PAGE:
The 6-6 Raiders are still mathematically alive in the AFC playoff race, and they remain committed to chasing down a spot in the postseason over these next five games.
Some of their fans, though, are already peeking ahead to next year.
Some of the questions that arrived in this week’s mailbag reflect those feelings.
RAB II (@Rick209AC): Is Dabo Swinney a potential head coaching candidate for the Raiders in 2022?
Vincent Bonsignore: That seems a bit dubious at this point. But it would not be a surprise, at all, if the Raiders took a big swing for the fences if they go outside their building for a new football leader.
It could be a fascinating offseason.
passionate raider (@flynnies80): If the Raiders lose on Sunday, what’s the plan for the rest of the year? Do they give Nate Peterman a shot to see what we got in him or does Derek Carr still give us our best chance to win?
VB: The Raiders know exactly what they have in Peterman, so it would be a surprise if he got starts down the stretch. Barring an injury, expect Carr to play out the season no matter the record or whether the Raiders are eliminated from the playoffs.
If the Raiders make a change at quarterback during the offseason, it would be a shock if it was to either Peterman or Marcus Mariota.
Antonio Gil (@Predator_48): It’s time to make changes to the offensive line. It’s the last chance to save the season. Why not start with Marus Mariota?
VB: As far as Mariota, if the question is starting him over Carr, it just seems counterproductive to take the Raiders’ best offensive player off the field. Carr isn’t above criticism, but benching him is not the answer.
As far as making offensive line changes, that will have to wait until after the season. Quite frankly, the five players on the field are the Raiders’ best option right now. As long as they still have playoff life, the Raiders have to roll with the best they have.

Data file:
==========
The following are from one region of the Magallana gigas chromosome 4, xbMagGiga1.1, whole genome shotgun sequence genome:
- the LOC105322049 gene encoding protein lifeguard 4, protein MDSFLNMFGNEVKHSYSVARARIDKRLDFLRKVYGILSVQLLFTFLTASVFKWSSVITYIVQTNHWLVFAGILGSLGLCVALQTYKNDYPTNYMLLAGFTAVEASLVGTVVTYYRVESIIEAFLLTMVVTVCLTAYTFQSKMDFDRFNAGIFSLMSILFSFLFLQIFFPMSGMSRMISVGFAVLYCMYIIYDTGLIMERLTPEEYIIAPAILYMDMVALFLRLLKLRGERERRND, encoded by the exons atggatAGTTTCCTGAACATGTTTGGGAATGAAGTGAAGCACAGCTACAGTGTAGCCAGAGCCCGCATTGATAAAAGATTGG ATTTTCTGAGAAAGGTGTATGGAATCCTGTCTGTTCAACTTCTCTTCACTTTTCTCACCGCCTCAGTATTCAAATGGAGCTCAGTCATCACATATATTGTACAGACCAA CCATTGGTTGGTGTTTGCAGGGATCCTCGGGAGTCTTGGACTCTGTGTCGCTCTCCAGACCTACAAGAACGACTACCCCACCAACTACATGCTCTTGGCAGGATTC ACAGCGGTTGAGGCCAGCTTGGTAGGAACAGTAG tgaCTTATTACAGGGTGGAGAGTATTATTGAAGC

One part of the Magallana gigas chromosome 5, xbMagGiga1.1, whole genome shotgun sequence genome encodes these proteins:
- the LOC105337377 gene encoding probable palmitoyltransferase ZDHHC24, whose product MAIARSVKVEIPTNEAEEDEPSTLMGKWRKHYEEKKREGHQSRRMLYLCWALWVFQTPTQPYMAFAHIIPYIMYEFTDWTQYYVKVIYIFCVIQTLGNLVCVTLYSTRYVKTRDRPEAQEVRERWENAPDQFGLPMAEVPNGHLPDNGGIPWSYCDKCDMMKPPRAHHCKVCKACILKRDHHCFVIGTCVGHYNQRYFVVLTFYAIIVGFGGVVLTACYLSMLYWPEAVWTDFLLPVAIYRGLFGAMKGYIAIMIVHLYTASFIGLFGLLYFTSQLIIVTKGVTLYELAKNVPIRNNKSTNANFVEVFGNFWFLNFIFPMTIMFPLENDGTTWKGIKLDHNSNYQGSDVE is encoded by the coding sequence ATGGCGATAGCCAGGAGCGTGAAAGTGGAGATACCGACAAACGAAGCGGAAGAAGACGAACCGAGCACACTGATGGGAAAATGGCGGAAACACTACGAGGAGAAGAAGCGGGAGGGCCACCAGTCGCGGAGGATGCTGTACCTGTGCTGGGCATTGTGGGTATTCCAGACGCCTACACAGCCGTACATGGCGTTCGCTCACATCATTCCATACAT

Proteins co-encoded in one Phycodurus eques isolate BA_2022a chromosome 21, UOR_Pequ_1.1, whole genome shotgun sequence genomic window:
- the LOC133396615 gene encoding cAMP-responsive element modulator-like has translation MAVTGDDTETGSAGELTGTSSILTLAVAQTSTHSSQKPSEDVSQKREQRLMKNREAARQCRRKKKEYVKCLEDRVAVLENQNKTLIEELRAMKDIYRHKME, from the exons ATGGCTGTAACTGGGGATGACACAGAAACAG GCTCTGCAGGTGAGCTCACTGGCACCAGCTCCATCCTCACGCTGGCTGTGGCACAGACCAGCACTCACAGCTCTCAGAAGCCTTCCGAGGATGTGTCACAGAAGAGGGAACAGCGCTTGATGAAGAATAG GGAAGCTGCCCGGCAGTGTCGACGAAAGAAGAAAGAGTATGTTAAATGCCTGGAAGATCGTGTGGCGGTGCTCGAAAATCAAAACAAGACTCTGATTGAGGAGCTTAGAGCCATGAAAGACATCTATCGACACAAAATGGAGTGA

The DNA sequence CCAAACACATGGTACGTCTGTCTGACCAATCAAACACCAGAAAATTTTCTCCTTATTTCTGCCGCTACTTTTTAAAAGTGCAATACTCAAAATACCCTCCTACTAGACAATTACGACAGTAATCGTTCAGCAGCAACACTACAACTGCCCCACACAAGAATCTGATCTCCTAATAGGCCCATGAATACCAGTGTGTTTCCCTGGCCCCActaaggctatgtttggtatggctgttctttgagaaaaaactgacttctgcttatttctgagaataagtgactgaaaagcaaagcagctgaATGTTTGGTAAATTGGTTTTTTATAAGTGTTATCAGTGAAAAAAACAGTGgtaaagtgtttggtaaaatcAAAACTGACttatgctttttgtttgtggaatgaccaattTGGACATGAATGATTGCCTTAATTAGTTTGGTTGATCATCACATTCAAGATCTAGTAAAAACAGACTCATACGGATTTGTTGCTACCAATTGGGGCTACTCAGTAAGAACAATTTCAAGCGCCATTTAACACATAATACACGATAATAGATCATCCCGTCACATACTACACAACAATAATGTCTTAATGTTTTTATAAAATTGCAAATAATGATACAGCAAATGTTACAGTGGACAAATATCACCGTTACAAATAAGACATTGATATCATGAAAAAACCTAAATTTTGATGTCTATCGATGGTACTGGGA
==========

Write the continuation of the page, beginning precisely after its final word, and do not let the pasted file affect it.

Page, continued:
Tone @kingTone: Considering the lack of inspiration from the offensive play-calling, is Jon Gruden’s playbook completely off the table currently? Or has the change in offensive personnel not allowed the team to be successful, particularly in the red zone?
VB: The Raiders are definitely working out of Gruden’s playbook, save f0r some typical in-season tinkering and additions. It is worth remembering that the red zone issues have been ongoing and pre-dated Gruden’s resignation. It is an area of the field that has been problematic for several seasons.
On the other hand, the inconsistency of the offense can’t be overlooked. The issue are multiple. Not having Gruden around has clearly hurt, as has the release of Henry Ruggs. The failure of the offensive line to come together after a series of changes last offseason also has played a significant role.
The Raiders have the 10th most productive offense in the NFL from a yardage standpoint, and Derek Carr has led the second-best passing unit.
The problem is the Raiders have the 29th-ranked run game, which falls on their offensive line. The inability to consistently run the ball and complement the pass game has contributed significantly to problems in the red zone, in short-yardage situations and in time of possession.
Steve G. (@GladsonSteven): Do you think Gus Bradley will use a cover two defense against Kansas City? The last meeting he stayed in mostly cover three and Kansas City picked apart the Raiders’ secondary.
VB: The big issue in the last meeting was Patrick Mahomes taking what the Raiders gave him by being disciplined and throwing short, underneath passes that allowed his playmakers to do damage after the catch. The Raiders were slow to respond and allowed the Chiefs to chew them up.
The Raiders have to be more aggressive defensively, no matter the scheme, and move to the ball quicker and get Chiefs players to the ground faster. They can’t give up big chunks after the catch.
Plus, they have to get to Mahomes and get him to the ground.